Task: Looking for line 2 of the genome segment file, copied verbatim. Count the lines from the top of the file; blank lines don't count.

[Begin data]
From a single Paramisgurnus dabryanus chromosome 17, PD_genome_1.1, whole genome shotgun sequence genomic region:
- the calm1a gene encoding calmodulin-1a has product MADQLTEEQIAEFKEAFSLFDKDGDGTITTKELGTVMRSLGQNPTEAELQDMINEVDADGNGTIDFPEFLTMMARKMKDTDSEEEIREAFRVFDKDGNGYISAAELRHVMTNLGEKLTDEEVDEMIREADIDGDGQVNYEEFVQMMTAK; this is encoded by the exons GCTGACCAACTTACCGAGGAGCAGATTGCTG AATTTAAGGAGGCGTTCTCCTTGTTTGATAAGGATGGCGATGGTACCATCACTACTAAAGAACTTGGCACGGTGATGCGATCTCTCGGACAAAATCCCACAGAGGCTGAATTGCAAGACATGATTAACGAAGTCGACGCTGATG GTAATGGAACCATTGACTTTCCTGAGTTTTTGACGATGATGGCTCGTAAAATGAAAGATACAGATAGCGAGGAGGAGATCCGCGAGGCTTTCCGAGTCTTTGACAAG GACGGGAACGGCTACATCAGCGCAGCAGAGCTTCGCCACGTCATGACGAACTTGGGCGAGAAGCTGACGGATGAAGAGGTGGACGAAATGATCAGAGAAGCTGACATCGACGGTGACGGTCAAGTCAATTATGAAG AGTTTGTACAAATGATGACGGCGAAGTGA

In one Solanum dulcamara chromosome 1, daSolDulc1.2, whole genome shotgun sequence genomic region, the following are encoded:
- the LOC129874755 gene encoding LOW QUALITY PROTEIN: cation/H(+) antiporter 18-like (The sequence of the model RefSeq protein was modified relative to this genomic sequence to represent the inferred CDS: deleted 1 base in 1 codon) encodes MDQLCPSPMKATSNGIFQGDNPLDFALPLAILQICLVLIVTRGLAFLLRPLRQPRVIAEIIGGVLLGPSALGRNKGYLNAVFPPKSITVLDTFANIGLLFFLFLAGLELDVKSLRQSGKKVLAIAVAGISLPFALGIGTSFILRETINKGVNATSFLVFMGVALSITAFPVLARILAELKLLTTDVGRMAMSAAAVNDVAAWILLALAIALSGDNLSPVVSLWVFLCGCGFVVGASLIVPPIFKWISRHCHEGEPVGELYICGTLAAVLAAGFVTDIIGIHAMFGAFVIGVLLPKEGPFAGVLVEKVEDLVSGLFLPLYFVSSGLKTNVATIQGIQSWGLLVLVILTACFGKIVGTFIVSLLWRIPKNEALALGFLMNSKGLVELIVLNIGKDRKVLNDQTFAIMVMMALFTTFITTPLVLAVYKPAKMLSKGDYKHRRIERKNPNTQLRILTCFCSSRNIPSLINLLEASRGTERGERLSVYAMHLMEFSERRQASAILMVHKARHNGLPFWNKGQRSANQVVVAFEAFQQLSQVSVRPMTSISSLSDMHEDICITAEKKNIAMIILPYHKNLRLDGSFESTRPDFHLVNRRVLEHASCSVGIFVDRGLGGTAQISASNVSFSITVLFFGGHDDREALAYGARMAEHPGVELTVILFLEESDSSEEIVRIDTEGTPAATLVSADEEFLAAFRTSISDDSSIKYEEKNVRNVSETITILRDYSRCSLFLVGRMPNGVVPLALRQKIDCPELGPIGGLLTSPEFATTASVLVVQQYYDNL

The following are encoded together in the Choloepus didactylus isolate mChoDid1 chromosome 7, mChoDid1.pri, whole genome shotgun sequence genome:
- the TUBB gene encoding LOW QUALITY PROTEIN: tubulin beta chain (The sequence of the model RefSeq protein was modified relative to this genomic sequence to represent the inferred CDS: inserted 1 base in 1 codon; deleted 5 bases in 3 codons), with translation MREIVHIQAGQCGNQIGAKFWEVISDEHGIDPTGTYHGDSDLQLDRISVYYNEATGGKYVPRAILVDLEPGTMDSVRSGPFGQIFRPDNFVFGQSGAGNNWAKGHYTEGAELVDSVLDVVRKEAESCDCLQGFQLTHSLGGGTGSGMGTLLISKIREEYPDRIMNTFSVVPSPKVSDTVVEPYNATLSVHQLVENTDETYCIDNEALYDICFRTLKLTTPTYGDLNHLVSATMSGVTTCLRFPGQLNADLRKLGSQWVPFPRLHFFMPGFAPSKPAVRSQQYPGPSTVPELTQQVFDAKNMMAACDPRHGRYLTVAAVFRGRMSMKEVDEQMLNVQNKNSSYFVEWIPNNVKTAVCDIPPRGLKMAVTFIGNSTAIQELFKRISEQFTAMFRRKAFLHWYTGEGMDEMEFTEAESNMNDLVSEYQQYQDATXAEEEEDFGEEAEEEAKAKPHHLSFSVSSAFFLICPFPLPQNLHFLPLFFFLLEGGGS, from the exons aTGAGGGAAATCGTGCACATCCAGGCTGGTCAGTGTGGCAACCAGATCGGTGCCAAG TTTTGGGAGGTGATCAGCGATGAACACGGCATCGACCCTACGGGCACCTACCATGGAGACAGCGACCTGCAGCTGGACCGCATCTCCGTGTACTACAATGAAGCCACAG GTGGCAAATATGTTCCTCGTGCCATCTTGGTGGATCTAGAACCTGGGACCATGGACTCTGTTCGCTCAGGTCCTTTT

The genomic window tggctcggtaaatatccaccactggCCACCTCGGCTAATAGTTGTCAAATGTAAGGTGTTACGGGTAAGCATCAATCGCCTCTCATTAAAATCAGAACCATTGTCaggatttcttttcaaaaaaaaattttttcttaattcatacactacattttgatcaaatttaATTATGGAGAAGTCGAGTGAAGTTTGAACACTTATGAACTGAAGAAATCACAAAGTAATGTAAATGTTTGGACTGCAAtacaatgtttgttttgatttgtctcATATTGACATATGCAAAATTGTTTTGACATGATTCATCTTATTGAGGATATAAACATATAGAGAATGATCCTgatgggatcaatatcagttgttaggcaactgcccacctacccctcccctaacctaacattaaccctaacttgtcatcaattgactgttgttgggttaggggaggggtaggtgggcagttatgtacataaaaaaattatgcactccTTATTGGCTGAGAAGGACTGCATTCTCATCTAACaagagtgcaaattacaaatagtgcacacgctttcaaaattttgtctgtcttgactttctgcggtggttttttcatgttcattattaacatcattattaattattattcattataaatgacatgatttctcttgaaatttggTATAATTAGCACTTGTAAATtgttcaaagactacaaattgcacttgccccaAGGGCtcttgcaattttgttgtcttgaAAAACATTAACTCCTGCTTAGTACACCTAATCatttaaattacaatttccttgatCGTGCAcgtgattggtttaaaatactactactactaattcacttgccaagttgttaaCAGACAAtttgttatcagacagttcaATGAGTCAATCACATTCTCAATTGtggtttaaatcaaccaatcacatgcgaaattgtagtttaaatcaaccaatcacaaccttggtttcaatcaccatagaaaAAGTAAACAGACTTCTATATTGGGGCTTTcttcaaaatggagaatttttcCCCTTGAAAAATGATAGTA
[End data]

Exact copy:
- the calm1a gene encoding calmodulin-1a has product MADQLTEEQIAEFKEAFSLFDKDGDGTITTKELGTVMRSLGQNPTEAELQDMINEVDADGNGTIDFPEFLTMMARKMKDTDSEEEIREAFRVFDKDGNGYISAAELRHVMTNLGEKLTDEEVDEMIREADIDGDGQVNYEEFVQMMTAK; this is encoded by the exons GCTGACCAACTTACCGAGGAGCAGATTGCTG AATTTAAGGAGGCGTTCTCCTTGTTTGATAAGGATGGCGATGGTACCATCACTACTAAAGAACTTGGCACGGTGATGCGATCTCTCGGACAAAATCCCACAGAGGCTGAATTGCAAGACATGATTAACGAAGTCGACGCTGATG GTAATGGAACCATTGACTTTCCTGAGTTTTTGACGATGATGGCTCGTAAAATGAAAGATACAGATAGCGAGGAGGAGATCCGCGAGGCTTTCCGAGTCTTTGACAAG GACGGGAACGGCTACATCAGCGCAGCAGAGCTTCGCCACGTCATGACGAACTTGGGCGAGAAGCTGACGGATGAAGAGGTGGACGAAATGATCAGAGAAGCTGACATCGACGGTGACGGTCAAGTCAATTATGAAG AGTTTGTACAAATGATGACGGCGAAGTGA